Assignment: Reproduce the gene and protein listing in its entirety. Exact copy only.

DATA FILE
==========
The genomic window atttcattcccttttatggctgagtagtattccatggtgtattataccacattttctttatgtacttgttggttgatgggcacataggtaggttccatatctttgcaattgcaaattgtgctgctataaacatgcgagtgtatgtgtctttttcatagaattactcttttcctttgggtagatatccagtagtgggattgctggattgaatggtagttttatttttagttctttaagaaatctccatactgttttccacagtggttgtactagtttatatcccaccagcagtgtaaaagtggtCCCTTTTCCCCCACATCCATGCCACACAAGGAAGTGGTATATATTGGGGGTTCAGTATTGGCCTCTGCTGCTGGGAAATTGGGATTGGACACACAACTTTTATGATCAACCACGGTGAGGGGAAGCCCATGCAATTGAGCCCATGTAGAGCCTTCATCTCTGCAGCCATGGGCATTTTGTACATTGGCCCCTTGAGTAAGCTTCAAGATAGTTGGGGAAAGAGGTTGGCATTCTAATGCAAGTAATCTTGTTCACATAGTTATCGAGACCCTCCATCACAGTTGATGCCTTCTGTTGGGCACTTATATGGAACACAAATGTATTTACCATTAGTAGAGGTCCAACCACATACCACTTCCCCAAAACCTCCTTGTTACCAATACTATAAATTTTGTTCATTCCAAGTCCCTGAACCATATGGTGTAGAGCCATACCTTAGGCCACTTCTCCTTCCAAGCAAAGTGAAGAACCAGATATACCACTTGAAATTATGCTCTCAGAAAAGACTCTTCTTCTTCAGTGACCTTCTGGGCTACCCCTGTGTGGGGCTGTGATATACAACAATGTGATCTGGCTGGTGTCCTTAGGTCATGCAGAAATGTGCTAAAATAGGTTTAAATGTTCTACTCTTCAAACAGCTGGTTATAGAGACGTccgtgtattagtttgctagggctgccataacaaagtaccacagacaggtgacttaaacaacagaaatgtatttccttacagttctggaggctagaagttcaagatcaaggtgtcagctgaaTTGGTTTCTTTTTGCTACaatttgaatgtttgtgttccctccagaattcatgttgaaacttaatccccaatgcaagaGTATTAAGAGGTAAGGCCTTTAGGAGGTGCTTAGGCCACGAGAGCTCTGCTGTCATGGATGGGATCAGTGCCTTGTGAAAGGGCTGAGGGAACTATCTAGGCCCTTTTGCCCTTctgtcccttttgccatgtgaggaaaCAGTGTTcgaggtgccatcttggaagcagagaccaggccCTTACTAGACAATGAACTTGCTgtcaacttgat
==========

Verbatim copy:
The genomic window atttcattcccttttatggctgagtagtattccatggtgtattataccacattttctttatgtacttgttggttgatgggcacataggtaggttccatatctttgcaattgcaaattgtgctgctataaacatgcgagtgtatgtgtctttttcatagaattactcttttcctttgggtagatatccagtagtgggattgctggattgaatggtagttttatttttagttctttaagaaatctccatactgttttccacagtggttgtactagtttatatcccaccagcagtgtaaaagtggtCCCTTTTCCCCCACATCCATGCCACACAAGGAAGTGGTATATATTGGGGGTTCAGTATTGGCCTCTGCTGCTGGGAAATTGGGATTGGACACACAACTTTTATGATCAACCACGGTGAGGGGAAGCCCATGCAATTGAGCCCATGTAGAGCCTTCATCTCTGCAGCCATGGGCATTTTGTACATTGGCCCCTTGAGTAAGCTTCAAGATAGTTGGGGAAAGAGGTTGGCATTCTAATGCAAGTAATCTTGTTCACATAGTTATCGAGACCCTCCATCACAGTTGATGCCTTCTGTTGGGCACTTATATGGAACACAAATGTATTTACCATTAGTAGAGGTCCAACCACATACCACTTCCCCAAAACCTCCTTGTTACCAATACTATAAATTTTGTTCATTCCAAGTCCCTGAACCATATGGTGTAGAGCCATACCTTAGGCCACTTCTCCTTCCAAGCAAAGTGAAGAACCAGATATACCACTTGAAATTATGCTCTCAGAAAAGACTCTTCTTCTTCAGTGACCTTCTGGGCTACCCCTGTGTGGGGCTGTGATATACAACAATGTGATCTGGCTGGTGTCCTTAGGTCATGCAGAAATGTGCTAAAATAGGTTTAAATGTTCTACTCTTCAAACAGCTGGTTATAGAGACGTccgtgtattagtttgctagggctgccataacaaagtaccacagacaggtgacttaaacaacagaaatgtatttccttacagttctggaggctagaagttcaagatcaaggtgtcagctgaaTTGGTTTCTTTTTGCTACaatttgaatgtttgtgttccctccagaattcatgttgaaacttaatccccaatgcaagaGTATTAAGAGGTAAGGCCTTTAGGAGGTGCTTAGGCCACGAGAGCTCTGCTGTCATGGATGGGATCAGTGCCTTGTGAAAGGGCTGAGGGAACTATCTAGGCCCTTTTGCCCTTctgtcccttttgccatgtgaggaaaCAGTGTTcgaggtgccatcttggaagcagagaccaggccCTTACTAGACAATGAACTTGCTgtcaacttgat